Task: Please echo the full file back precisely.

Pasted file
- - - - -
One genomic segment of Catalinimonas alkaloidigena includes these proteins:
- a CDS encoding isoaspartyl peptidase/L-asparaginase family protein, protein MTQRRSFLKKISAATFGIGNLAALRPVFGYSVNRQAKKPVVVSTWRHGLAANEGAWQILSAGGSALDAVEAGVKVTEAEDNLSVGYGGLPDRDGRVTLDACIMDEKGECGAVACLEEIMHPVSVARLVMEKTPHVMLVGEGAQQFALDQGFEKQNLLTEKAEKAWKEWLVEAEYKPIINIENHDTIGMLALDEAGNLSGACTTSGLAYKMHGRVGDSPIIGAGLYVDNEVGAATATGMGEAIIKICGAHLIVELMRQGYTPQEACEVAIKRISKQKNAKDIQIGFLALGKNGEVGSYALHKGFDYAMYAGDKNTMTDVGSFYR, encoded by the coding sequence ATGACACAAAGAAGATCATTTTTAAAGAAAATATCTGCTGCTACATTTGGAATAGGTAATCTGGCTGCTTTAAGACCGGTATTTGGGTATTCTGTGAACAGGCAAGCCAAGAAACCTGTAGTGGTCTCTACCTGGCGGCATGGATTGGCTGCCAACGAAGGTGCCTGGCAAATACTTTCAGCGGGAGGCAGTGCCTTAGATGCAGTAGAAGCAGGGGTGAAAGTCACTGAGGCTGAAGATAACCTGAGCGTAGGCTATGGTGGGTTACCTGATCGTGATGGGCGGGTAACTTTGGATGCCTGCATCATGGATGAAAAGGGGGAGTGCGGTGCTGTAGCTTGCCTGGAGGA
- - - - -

One genomic segment of Catalinimonas alkaloidigena includes these proteins:
- a CDS encoding isoaspartyl peptidase/L-asparaginase family protein, protein MTQRRSFLKKISAATFGIGNLAALRPVFGYSVNRQAKKPVVVSTWRHGLAANEGAWQILSAGGSALDAVEAGVKVTEAEDNLSVGYGGLPDRDGRVTLDACIMDEKGECGAVACLEEIMHPVSVARLVMEKTPHVMLVGEGAQQFALDQGFEKQNLLTEKAEKAWKEWLVEAEYKPIINIENHDTIGMLALDEAGNLSGACTTSGLAYKMHGRVGDSPIIGAGLYVDNEVGAATATGMGEAIIKICGAHLIVELMRQGYTPQEACEVAIKRISKQKNAKDIQIGFLALGKNGEVGSYALHKGFDYAMYAGDKNTMTDVGSFYR, encoded by the coding sequence ATGACACAAAGAAGATCATTTTTAAAGAAAATATCTGCTGCTACATTTGGAATAGGTAATCTGGCTGCTTTAAGACCGGTATTTGGGTATTCTGTGAACAGGCAAGCCAAGAAACCTGTAGTGGTCTCTACCTGGCGGCATGGATTGGCTGCCAACGAAGGTGCCTGGCAAATACTTTCAGCGGGAGGCAGTGCCTTAGATGCAGTAGAAGCAGGGGTGAAAGTCACTGAGGCTGAAGATAACCTGAGCGTAGGCTATGGTGGGTTACCTGATCGTGATGGGCGGGTAACTTTGGATGCCTGCATCATGGATGAAAAGGGGGAGTGCGGTGCTGTAGCTTGCCTGGAGGA